Release Date: Apr 14, 2015
Record label: Bridge 9 Records
The Achilles heel of many contemporary hardcore bands is that they fall too easily to monotony; building short, to-the-point songs is often the only way to hold a listener's attention through its entirety. With their latest effort Desolation Sounds, Gallows have crafted a piece that completely circumvents this issue by balancing melody and grit perfectly, engaging the listener and demanding their mental investment from start to finish. There is a substantial shift in tone from their 2012 self-titled LP, on which frontman and former Alexisonfire guitarist Wade MacNeil made his debut with the band.
Always an ominous force, Hertfordshire hardcore unit Gallows honor their grim name on Desolation Sounds, their fourth and possibly most brutal record yet. After swapping original vocalist Frank Carter with Canadian Wade MacNeil in 2011, they set out to reaffirm (if not reinvent) themselves with their eponymous third album, effectively launching the second phase of their career. With the business of MacNeil's 2012 album debut out of the way, Gallows seem to be building on the thick, foreboding sound of their new era with Desolation Sounds, whose bleak title refers to a large body of water in Western Canada.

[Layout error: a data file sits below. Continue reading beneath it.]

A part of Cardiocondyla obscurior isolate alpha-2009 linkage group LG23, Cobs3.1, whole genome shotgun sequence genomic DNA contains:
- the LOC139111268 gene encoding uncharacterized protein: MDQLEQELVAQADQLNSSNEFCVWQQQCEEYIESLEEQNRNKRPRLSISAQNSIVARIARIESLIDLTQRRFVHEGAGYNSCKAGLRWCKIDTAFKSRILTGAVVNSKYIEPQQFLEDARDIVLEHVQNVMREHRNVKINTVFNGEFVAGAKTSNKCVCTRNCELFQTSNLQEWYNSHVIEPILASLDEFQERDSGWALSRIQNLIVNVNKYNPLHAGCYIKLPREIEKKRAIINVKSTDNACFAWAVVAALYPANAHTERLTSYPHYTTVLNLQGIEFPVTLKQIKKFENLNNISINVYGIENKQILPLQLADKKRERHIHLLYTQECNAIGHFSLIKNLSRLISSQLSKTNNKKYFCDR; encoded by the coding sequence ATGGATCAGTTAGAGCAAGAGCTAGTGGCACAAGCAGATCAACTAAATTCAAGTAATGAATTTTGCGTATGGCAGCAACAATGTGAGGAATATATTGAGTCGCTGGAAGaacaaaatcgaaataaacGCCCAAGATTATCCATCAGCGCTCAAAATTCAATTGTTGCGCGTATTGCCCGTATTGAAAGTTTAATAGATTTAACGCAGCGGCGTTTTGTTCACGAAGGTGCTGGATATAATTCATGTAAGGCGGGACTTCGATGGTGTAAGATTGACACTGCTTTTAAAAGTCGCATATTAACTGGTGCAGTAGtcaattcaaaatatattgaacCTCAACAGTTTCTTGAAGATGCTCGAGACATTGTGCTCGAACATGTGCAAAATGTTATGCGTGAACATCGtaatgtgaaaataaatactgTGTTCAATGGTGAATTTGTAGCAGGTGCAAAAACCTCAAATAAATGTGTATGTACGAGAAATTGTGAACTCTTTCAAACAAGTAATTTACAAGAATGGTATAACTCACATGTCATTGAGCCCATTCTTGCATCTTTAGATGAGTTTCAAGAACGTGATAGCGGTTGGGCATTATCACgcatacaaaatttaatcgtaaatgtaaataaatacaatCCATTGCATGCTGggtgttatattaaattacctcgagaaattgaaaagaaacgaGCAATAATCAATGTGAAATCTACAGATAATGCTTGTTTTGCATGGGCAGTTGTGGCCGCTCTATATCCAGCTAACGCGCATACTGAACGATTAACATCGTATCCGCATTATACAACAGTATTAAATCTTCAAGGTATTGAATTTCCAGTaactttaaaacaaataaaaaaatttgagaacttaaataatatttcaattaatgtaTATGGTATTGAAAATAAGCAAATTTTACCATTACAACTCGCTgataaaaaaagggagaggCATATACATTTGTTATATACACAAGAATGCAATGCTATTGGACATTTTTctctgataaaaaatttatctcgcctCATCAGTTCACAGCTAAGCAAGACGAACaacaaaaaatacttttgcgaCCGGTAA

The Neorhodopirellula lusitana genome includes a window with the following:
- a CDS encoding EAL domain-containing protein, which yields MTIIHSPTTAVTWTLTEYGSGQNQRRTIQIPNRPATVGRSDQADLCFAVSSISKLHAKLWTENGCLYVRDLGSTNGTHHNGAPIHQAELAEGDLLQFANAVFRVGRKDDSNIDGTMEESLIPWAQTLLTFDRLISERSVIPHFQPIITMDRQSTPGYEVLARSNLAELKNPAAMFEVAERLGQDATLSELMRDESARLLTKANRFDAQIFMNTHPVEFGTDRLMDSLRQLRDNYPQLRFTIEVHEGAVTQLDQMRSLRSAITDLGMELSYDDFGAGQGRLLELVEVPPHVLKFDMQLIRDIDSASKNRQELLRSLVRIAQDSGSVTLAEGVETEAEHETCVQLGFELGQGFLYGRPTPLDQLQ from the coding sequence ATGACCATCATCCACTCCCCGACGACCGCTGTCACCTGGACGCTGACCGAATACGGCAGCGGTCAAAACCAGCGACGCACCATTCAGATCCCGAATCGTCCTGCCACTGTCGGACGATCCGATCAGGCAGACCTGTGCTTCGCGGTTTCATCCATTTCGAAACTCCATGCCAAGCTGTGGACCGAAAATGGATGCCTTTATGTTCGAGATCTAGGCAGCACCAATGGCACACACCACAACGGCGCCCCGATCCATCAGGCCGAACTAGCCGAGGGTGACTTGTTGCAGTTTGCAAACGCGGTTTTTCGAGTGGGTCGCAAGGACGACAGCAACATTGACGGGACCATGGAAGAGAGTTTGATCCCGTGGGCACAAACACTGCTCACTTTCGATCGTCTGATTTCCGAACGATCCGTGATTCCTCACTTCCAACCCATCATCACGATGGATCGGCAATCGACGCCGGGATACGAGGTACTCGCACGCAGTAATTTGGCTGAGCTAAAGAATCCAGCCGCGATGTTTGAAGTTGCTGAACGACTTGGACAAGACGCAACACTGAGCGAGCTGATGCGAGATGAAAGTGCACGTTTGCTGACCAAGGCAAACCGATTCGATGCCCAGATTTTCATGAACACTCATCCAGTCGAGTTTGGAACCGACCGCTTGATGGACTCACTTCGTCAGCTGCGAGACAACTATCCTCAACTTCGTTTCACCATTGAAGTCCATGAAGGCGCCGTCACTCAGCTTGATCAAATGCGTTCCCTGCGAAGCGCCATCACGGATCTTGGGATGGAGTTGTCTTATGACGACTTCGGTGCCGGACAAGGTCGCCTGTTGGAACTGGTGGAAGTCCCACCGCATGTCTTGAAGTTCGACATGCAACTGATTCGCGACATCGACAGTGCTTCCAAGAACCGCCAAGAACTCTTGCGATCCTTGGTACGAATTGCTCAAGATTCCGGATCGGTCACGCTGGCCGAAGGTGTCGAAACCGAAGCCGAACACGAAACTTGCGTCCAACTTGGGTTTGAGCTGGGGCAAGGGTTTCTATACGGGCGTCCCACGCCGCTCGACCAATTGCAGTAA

Gallows seem fated to be an ever-changing beast. Since the release of their last album - their self-titled effort which saw former Alexisonfire man Wade MacNeil take the reigns - they’ve bid farewell to another of their founding members, seeing them take on the challenge of becoming a quartet. Yet, if the roar of ‘Desolation Sounds’ is anything to judge by, you’d never guess they were a man down.
In hindsight, Gallows’ brief flirtation with dizzying major label heights - which led to a legendary million pound contract, as well as their heartfelt-but-imperfect ‘fuck the system’ concept album, Grey Britain - embodies the very fate of modern rock music. The big time, and modern guitar music, simply don’t mesh - and since the departure of founding singer, Frank Carter, Gallows have become - let’s face it - a distinctly better band. Carter’s since gone on to form Pure Love, a group that make The Script look almost edgy, so the fact his co-ordinates weren’t in line with the rest of Gallows is now all the clearer.
The final track on Gallows’ fourth album is titled ‘Swan Song’, and considering the rate at which they’ve been losing members in recent years, you’d be forgiven for misreading that as some sort of omen. Gallows, however, are not the kind of band to go gently into that good night. Logic dictated that the 2011 departure of Frank Carter – the impish, flame-haired frontman whose bilious charisma was the Watford quartet’s defining trait – should’ve spelled the end; instead, they brought in Alexisonfire’s Wade MacNeil and returned with 2012’s ‘Gallows’, a blistering reaffirmation of intent following their brief, ill-fated major label sojourn.
By nature, hardcore isn’t generally very progressive. But Gallows’ fourth full-length finds the band exploring what lurks beyond the darkest corners of the genre. The requisite vitriol is there, but so are moody, mid-tempo songs like “Chains” and the goth-rocker “93/93.” Not every experiment on 'Desolation Sounds' works—and the atmospheric ballad “Cease to Exist” feels admittedly out of place—but for the most part the album successfully rides the line between innovation and self-indulgence.